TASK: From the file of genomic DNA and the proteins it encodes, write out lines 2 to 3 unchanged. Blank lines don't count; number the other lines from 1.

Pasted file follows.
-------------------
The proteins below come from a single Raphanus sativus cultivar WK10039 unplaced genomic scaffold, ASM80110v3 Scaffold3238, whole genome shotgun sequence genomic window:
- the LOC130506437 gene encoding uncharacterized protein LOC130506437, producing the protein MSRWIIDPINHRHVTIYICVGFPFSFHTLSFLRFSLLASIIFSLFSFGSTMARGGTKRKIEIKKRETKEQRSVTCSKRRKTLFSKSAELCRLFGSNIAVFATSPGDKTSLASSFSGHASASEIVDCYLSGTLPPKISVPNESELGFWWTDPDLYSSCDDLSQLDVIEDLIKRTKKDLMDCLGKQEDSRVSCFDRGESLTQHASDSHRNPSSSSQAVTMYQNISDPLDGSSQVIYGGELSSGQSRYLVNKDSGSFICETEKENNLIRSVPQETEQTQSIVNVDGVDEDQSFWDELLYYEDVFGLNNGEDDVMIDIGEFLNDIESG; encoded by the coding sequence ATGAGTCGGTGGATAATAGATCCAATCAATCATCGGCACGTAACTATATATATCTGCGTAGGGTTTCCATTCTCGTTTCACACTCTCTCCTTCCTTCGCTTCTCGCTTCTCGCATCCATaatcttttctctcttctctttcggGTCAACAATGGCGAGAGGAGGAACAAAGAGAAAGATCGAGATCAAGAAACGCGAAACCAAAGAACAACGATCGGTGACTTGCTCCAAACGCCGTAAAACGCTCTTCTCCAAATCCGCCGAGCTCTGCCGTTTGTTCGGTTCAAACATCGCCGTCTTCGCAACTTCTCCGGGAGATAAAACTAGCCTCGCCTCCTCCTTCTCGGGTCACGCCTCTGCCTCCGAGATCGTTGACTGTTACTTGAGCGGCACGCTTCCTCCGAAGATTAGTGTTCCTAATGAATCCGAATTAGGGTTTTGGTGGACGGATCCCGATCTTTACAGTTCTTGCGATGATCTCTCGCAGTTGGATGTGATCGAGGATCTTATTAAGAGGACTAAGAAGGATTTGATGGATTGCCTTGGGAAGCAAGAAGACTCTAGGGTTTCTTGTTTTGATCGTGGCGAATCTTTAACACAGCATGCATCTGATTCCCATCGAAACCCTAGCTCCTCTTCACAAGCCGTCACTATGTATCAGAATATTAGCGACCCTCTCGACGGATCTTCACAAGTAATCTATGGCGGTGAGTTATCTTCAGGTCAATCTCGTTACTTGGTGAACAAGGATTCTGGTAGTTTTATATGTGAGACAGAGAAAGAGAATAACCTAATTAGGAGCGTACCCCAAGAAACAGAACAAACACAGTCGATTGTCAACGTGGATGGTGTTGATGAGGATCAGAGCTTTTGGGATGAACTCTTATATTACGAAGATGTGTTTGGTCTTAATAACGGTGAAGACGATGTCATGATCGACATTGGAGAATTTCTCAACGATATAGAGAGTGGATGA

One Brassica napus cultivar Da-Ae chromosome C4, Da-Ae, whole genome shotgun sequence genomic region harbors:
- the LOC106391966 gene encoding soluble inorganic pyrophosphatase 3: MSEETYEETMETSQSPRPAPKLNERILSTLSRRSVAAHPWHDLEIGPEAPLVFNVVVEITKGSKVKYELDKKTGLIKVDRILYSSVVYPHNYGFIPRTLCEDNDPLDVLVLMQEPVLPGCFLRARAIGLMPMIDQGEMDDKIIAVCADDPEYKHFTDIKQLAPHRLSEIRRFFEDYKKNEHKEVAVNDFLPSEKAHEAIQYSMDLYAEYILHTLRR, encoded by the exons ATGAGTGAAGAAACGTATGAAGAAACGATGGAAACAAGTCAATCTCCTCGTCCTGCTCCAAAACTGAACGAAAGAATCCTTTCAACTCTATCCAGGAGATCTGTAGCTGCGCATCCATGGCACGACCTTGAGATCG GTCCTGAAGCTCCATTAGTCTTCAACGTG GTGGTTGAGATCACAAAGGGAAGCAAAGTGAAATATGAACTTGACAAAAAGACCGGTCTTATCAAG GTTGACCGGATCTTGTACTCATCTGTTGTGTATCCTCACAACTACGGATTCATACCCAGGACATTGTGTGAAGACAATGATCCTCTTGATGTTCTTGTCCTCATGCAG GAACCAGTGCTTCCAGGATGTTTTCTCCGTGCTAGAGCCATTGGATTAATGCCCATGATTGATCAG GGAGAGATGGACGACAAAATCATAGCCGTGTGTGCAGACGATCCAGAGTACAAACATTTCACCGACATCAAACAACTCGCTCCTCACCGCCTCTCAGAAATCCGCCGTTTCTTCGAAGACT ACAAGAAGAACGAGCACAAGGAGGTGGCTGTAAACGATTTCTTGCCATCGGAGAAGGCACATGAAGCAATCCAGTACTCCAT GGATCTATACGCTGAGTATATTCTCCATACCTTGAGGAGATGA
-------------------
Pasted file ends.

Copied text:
- the LOC130506437 gene encoding uncharacterized protein LOC130506437, producing the protein MSRWIIDPINHRHVTIYICVGFPFSFHTLSFLRFSLLASIIFSLFSFGSTMARGGTKRKIEIKKRETKEQRSVTCSKRRKTLFSKSAELCRLFGSNIAVFATSPGDKTSLASSFSGHASASEIVDCYLSGTLPPKISVPNESELGFWWTDPDLYSSCDDLSQLDVIEDLIKRTKKDLMDCLGKQEDSRVSCFDRGESLTQHASDSHRNPSSSSQAVTMYQNISDPLDGSSQVIYGGELSSGQSRYLVNKDSGSFICETEKENNLIRSVPQETEQTQSIVNVDGVDEDQSFWDELLYYEDVFGLNNGEDDVMIDIGEFLNDIESG; encoded by the coding sequence ATGAGTCGGTGGATAATAGATCCAATCAATCATCGGCACGTAACTATATATATCTGCGTAGGGTTTCCATTCTCGTTTCACACTCTCTCCTTCCTTCGCTTCTCGCTTCTCGCATCCATaatcttttctctcttctctttcggGTCAACAATGGCGAGAGGAGGAACAAAGAGAAAGATCGAGATCAAGAAACGCGAAACCAAAGAACAACGATCGGTGACTTGCTCCAAACGCCGTAAAACGCTCTTCTCCAAATCCGCCGAGCTCTGCCGTTTGTTCGGTTCAAACATCGCCGTCTTCGCAACTTCTCCGGGAGATAAAACTAGCCTCGCCTCCTCCTTCTCGGGTCACGCCTCTGCCTCCGAGATCGTTGACTGTTACTTGAGCGGCACGCTTCCTCCGAAGATTAGTGTTCCTAATGAATCCGAATTAGGGTTTTGGTGGACGGATCCCGATCTTTACAGTTCTTGCGATGATCTCTCGCAGTTGGATGTGATCGAGGATCTTATTAAGAGGACTAAGAAGGATTTGATGGATTGCCTTGGGAAGCAAGAAGACTCTAGGGTTTCTTGTTTTGATCGTGGCGAATCTTTAACACAGCATGCATCTGATTCCCATCGAAACCCTAGCTCCTCTTCACAAGCCGTCACTATGTATCAGAATATTAGCGACCCTCTCGACGGATCTTCACAAGTAATCTATGGCGGTGAGTTATCTTCAGGTCAATCTCGTTACTTGGTGAACAAGGATTCTGGTAGTTTTATATGTGAGACAGAGAAAGAGAATAACCTAATTAGGAGCGTACCCCAAGAAACAGAACAAACACAGTCGATTGTCAACGTGGATGGTGTTGATGAGGATCAGAGCTTTTGGGATGAACTCTTATATTACGAAGATGTGTTTGGTCTTAATAACGGTGAAGACGATGTCATGATCGACATTGGAGAATTTCTCAACGATATAGAGAGTGGATGA

One Brassica napus cultivar Da-Ae chromosome C4, Da-Ae, whole genome shotgun sequence genomic region harbors: